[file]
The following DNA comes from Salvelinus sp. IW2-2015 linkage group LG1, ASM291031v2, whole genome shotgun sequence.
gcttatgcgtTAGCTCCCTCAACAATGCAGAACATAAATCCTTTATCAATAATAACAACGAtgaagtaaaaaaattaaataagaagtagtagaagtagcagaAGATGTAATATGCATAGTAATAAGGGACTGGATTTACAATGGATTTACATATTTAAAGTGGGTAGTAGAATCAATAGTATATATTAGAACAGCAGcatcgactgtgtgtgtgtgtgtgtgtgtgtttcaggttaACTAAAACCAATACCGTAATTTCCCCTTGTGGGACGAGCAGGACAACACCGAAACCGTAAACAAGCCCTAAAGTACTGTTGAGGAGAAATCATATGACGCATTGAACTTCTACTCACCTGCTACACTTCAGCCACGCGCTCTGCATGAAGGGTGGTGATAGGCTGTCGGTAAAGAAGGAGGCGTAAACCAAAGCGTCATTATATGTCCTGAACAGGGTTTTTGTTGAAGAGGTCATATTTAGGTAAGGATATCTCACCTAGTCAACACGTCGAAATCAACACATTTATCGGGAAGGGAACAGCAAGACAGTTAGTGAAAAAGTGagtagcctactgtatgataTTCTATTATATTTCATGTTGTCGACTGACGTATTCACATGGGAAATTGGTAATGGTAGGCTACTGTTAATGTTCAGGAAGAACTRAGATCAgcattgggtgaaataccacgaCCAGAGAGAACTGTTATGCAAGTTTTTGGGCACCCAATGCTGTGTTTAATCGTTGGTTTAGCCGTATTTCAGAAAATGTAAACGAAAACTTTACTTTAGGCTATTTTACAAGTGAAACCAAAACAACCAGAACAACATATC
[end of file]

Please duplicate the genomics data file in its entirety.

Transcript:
The following DNA comes from Salvelinus sp. IW2-2015 linkage group LG1, ASM291031v2, whole genome shotgun sequence.
gcttatgcgtTAGCTCCCTCAACAATGCAGAACATAAATCCTTTATCAATAATAACAACGAtgaagtaaaaaaattaaataagaagtagtagaagtagcagaAGATGTAATATGCATAGTAATAAGGGACTGGATTTACAATGGATTTACATATTTAAAGTGGGTAGTAGAATCAATAGTATATATTAGAACAGCAGcatcgactgtgtgtgtgtgtgtgtgtgtgtttcaggttaACTAAAACCAATACCGTAATTTCCCCTTGTGGGACGAGCAGGACAACACCGAAACCGTAAACAAGCCCTAAAGTACTGTTGAGGAGAAATCATATGACGCATTGAACTTCTACTCACCTGCTACACTTCAGCCACGCGCTCTGCATGAAGGGTGGTGATAGGCTGTCGGTAAAGAAGGAGGCGTAAACCAAAGCGTCATTATATGTCCTGAACAGGGTTTTTGTTGAAGAGGTCATATTTAGGTAAGGATATCTCACCTAGTCAACACGTCGAAATCAACACATTTATCGGGAAGGGAACAGCAAGACAGTTAGTGAAAAAGTGagtagcctactgtatgataTTCTATTATATTTCATGTTGTCGACTGACGTATTCACATGGGAAATTGGTAATGGTAGGCTACTGTTAATGTTCAGGAAGAACTRAGATCAgcattgggtgaaataccacgaCCAGAGAGAACTGTTATGCAAGTTTTTGGGCACCCAATGCTGTGTTTAATCGTTGGTTTAGCCGTATTTCAGAAAATGTAAACGAAAACTTTACTTTAGGCTATTTTACAAGTGAAACCAAAACAACCAGAACAACATATC